She was young and pregnant. Though the father of the baby was a very good and wealthy man, he would not have been her choice.  He was, after all, quite elderly and she…well, she was his wife’s maid.

In a plot reminiscent of daytime talk shows, it was the man’s wife who had begged him to impregnate her young maid! Yes, it is true! The elderly couple had always imagined they would have many children, even believing this to be God’s desire as well. And, yet, the years had flown by, and now they were very old, and alas, still childless.

If, the wife reasoned, her husband was to produce a child with her maid, they could raise it as their own, and their dreams would at last be fulfilled! So they had approached her with their request.  The elderly mistress had expressed her affection for the girl, assuring her that all her needs and even desires would be met.  What a gift she would be giving them! They would be forever grateful, the child would never want for anything, and the maid would now be part of the family!

Though it sounds preposterous, this was indeed the agreement to which they had eventually come. And now, just a few short months later, Hagar found herself at a place she never expected to be; sitting in the desert beside a fountain of water; pregnant, homeless, weeping.

At the beginning, excitement and joy had reigned in Sarai’s tent! The beautiful elderly lady she served had treated her with the utmost love and tenderness. But once the girl had conceived, the situation began to change dramatically. Hagar began to look at her mistress with contempt. After all, it was she who had conceived; not Sarai!  Was she actually expected to carry this baby in her womb for nine months and then become its nursemaid instead of mother? Would she really relinquish it to this elderly couple to raise?  Already she could feel this tiny life moving within her womb, and it had sparked feelings she had not expected! And as her strong love and tenderness grew for the baby she carried, she became increasingly miserable. Her pain began to manifest as anger and contempt towards her mistress who intended to take this child from her arms at birth. She could barely stand even to look at Sarai anymore, much less hold a civil conversation. And as Hagar’s behavior towards Sarai deteriorated, so did Sarai’s patience with her. Baby or no baby, she would NOT have her maid treat her in such a way!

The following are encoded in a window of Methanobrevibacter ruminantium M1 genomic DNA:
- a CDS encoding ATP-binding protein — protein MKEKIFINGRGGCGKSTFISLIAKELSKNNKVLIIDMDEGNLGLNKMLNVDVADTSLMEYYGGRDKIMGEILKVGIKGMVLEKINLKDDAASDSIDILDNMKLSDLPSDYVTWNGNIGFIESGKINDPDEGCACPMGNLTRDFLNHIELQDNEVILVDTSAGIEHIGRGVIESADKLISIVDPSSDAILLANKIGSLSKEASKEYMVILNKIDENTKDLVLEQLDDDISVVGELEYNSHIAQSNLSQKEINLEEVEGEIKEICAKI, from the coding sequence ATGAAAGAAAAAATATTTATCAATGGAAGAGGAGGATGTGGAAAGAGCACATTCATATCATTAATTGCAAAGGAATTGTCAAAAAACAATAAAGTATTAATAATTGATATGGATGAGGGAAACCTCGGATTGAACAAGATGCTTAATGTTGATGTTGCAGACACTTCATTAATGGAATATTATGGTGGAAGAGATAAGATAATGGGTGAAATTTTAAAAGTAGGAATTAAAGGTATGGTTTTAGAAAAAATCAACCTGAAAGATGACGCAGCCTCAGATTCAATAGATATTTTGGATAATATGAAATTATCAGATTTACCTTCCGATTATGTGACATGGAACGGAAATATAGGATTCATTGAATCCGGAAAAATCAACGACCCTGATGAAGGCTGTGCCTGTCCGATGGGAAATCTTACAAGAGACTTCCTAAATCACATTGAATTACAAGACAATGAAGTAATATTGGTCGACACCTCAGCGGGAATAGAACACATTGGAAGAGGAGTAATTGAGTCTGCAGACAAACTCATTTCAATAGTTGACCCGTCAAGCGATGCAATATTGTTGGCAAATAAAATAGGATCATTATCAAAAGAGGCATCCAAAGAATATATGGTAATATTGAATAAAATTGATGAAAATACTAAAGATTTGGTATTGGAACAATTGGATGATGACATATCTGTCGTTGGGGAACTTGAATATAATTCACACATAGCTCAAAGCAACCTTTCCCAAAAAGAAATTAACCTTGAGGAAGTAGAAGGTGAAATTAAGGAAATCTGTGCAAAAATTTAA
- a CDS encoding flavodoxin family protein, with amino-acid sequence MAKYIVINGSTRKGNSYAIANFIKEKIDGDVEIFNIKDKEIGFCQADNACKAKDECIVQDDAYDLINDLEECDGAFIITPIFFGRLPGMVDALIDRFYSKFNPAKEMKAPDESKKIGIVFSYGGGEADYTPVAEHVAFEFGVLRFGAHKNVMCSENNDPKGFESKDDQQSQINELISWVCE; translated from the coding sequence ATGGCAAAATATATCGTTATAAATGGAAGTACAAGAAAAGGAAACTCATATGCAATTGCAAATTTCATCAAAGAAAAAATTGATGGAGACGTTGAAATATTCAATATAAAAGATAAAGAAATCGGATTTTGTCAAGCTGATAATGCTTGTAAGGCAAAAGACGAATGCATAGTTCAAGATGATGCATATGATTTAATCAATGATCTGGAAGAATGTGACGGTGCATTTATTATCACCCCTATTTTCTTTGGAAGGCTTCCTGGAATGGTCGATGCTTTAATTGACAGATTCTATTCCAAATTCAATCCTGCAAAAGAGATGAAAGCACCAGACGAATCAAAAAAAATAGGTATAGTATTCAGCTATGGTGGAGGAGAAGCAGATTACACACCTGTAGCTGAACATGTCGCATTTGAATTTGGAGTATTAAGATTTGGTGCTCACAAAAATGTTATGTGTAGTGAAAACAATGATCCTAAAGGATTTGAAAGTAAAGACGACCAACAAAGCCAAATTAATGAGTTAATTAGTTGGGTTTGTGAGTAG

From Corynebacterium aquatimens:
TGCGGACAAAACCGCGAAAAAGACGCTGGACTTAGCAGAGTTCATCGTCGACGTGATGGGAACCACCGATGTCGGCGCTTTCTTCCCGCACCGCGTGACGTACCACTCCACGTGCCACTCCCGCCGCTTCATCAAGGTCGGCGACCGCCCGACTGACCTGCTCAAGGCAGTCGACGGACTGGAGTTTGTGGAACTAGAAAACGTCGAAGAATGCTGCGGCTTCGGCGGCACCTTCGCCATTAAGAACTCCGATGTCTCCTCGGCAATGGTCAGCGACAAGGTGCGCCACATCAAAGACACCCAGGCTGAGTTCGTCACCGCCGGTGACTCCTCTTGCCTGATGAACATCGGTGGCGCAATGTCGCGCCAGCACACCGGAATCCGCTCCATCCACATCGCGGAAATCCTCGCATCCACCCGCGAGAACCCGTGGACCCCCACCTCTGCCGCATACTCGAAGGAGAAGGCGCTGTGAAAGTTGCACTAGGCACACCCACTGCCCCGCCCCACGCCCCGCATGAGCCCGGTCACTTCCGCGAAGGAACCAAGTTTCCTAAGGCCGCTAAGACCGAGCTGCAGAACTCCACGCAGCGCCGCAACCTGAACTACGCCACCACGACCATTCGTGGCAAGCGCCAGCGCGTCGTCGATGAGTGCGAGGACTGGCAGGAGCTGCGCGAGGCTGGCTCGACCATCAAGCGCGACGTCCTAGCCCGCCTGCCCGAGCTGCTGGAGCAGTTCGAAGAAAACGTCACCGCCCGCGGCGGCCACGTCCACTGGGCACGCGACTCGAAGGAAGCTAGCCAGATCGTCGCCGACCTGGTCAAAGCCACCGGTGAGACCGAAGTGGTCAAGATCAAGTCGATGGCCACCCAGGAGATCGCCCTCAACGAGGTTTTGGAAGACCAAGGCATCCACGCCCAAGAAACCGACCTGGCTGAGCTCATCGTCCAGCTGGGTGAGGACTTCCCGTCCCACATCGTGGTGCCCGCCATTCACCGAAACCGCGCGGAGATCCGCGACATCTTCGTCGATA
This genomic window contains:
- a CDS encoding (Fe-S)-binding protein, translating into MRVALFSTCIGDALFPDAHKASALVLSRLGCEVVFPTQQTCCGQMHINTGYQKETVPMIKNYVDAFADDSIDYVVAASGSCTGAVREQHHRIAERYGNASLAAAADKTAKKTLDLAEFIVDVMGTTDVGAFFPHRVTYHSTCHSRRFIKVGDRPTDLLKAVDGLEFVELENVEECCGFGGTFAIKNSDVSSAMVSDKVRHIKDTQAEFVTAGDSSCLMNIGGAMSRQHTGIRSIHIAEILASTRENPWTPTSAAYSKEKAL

She complained to her husband, laying the blame squarely on his shoulders. Yes, it was true that she had given her maid to him in order to produce a child, but the relationship was to end there! How could he not protect his wife against the insolence that she was enduring from her maid!  She had imagined that they would live blissfully together, both before and after the baby’s birth. Now she could see that this would not be so! The baby would always be looked upon as Abram and Hagar’s child, not Abram and Sarai’s, as was intended. When she confronted her husband, he had reminded her that Hagar was not a mistress, nor was she a concubine; she was Sarai’s maid.  As such, Sarai could deal with her as she saw fit. So Sarai treated the girl harshly, letting her know that she, Sarai, was still Abram’s wife, and not Hagar.

So it was, that this morning the girl could take no more of the severe treatment, and had run away into the desert. And now hungry, tired, frightened, angry, and confused, she sat by a fountain of water, head in hands, sobbing.

It was at that moment that an angel appeared, startling her!   “Hagar, maid of Sarai, where have you come from and where are you going?” (Gen 16:8)